The European Commission has introduced the first stage of a new initiative that will nurture Africa’s integration process at continental level – the first ever EU programme in development and cooperation that covers Africa as a whole.
The so-called Pan-African Programme will fund activities in a broad range of areas and offer new possibilities for the EU and Africa to work together. Today’s decision will launch projects for the period 2014-2017, with a total allocation of €415 million.
José Manuel Barroso, president of the European Commission said: “The challenges with which we are faced can no longer be tackled within national borders. This is as true in Europe as it is in Africa or elsewhere.
This is why I have proposed to create a Pan-African programme to find solutions at regional and continental scale and support the process of African integration, where the African Union plays a critical role.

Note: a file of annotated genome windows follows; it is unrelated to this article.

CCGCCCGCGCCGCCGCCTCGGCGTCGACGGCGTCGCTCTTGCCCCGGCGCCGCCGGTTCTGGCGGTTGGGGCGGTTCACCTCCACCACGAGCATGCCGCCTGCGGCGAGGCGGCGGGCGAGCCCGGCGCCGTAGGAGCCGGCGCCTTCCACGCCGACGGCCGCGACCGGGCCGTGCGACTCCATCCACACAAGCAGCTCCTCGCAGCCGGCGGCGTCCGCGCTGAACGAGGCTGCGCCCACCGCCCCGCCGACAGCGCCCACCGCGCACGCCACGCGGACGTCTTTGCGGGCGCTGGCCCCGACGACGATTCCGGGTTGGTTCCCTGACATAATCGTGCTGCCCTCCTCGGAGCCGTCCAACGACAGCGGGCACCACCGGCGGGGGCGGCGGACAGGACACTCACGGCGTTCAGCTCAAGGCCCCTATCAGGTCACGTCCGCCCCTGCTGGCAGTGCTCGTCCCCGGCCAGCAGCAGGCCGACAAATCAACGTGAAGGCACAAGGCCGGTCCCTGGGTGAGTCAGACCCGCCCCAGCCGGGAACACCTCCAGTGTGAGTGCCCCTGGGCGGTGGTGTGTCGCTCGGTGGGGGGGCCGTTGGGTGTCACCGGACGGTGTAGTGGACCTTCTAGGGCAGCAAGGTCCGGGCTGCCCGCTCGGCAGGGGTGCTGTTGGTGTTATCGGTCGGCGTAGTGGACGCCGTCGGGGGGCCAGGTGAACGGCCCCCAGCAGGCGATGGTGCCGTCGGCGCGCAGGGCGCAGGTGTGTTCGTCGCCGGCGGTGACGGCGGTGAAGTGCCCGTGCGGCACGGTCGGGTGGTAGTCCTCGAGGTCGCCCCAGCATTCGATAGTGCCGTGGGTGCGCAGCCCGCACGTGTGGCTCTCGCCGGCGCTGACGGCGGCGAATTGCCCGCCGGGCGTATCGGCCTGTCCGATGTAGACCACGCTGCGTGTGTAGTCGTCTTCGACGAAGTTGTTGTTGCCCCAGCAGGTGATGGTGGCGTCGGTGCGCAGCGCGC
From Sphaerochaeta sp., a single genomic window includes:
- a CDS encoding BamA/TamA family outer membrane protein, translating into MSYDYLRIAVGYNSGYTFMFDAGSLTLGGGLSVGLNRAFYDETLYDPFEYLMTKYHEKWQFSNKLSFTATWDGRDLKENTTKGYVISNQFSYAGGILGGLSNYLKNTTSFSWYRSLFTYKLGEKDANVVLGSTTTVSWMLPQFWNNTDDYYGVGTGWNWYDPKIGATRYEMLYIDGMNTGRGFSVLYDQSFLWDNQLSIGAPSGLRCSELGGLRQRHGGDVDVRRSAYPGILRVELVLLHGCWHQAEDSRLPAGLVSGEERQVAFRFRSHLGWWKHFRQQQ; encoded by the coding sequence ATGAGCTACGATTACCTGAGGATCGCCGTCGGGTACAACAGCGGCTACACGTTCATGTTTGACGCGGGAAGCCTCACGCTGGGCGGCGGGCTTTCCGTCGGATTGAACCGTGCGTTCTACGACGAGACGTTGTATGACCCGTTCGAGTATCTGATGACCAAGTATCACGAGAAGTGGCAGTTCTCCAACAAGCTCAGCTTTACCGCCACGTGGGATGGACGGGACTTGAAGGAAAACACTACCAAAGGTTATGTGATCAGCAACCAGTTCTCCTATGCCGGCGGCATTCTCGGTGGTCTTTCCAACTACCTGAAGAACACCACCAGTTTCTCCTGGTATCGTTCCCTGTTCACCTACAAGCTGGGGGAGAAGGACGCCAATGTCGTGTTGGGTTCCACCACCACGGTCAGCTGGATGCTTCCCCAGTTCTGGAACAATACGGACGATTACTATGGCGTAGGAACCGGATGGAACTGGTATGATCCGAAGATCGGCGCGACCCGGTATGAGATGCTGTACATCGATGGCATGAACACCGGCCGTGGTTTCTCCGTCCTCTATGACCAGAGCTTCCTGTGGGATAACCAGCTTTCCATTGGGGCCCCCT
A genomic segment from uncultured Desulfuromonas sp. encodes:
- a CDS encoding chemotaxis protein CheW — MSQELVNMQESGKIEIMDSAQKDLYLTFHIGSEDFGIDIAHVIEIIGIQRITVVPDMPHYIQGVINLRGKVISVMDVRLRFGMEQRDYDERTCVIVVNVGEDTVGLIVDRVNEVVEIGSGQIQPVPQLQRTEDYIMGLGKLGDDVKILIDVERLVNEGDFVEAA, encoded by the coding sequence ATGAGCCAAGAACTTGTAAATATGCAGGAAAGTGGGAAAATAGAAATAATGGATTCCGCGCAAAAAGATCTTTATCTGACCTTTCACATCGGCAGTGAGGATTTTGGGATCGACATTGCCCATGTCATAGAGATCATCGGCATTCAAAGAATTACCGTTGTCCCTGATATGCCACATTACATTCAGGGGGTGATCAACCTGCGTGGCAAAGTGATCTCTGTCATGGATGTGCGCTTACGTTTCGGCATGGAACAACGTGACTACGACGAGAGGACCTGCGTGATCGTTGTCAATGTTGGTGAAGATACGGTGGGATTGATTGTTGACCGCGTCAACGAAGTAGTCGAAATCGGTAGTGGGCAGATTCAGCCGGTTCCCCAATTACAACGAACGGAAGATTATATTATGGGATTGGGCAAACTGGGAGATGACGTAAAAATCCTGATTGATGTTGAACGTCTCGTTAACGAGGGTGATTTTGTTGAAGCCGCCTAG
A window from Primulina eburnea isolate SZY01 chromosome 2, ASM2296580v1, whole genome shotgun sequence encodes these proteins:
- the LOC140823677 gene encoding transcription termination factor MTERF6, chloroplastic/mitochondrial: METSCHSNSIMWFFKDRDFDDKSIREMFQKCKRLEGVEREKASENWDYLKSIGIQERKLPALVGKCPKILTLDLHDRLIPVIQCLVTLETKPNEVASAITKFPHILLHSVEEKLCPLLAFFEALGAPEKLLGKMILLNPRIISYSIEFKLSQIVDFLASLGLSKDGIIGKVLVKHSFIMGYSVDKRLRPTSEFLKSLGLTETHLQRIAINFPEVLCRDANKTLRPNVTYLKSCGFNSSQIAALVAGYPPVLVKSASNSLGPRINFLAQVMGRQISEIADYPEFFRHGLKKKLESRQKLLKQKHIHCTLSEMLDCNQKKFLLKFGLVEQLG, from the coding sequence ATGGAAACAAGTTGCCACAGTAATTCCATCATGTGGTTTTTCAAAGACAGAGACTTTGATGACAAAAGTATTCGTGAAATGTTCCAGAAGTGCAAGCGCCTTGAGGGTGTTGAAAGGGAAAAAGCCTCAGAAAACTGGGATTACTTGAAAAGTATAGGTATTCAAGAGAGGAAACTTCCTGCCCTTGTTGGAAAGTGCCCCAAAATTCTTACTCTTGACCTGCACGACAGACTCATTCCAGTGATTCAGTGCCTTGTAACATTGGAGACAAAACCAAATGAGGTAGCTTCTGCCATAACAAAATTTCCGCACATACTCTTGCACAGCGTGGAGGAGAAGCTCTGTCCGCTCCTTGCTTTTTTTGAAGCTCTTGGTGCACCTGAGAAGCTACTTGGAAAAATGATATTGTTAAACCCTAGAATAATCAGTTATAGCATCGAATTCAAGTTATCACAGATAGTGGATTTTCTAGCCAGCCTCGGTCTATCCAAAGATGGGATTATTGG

The alliance between Africa and Europe is indispensable, today more than ever. This programme will make it even stronger”.
EU Development Commissioner Andris Piebalgs commented: “The major innovation of this programme is that it allows the EU to link up the cooperation it has with Northern Africa, South Africa and sub-Saharan Africa.
It will also help us to achieve better policy coherence for development by building synergies between development cooperation and other EU policies.”
The Pan-African Programme, which was announced by President Barroso at the 4th Africa-EU summit in Brussels in April 2014, will amount to €845 million from 2014 to 2020.
It will contribute, amongst others, to increased mobility on the African continent, better trade relations across regions and also better equip both continents for addressing trans-national and global challenges, such as migration and mobility, climate change or security.
The first phase that was launched today will include projects ranging from sustainable agriculture, environment, and higher education to governance, infrastructure, migration, information and communication technology, as well as research and innovation.
Concrete projects will, for example, support election observation missions operated by the African Union in its member states or improve the governance of migration and mobility within Africa and between Africa and the EU.
Some initiatives will benefit citizens directly, such as a student’s academic exchange programme or the harmonisation of academic curricula across a range of African universities facilitating the mobility of African students and academics.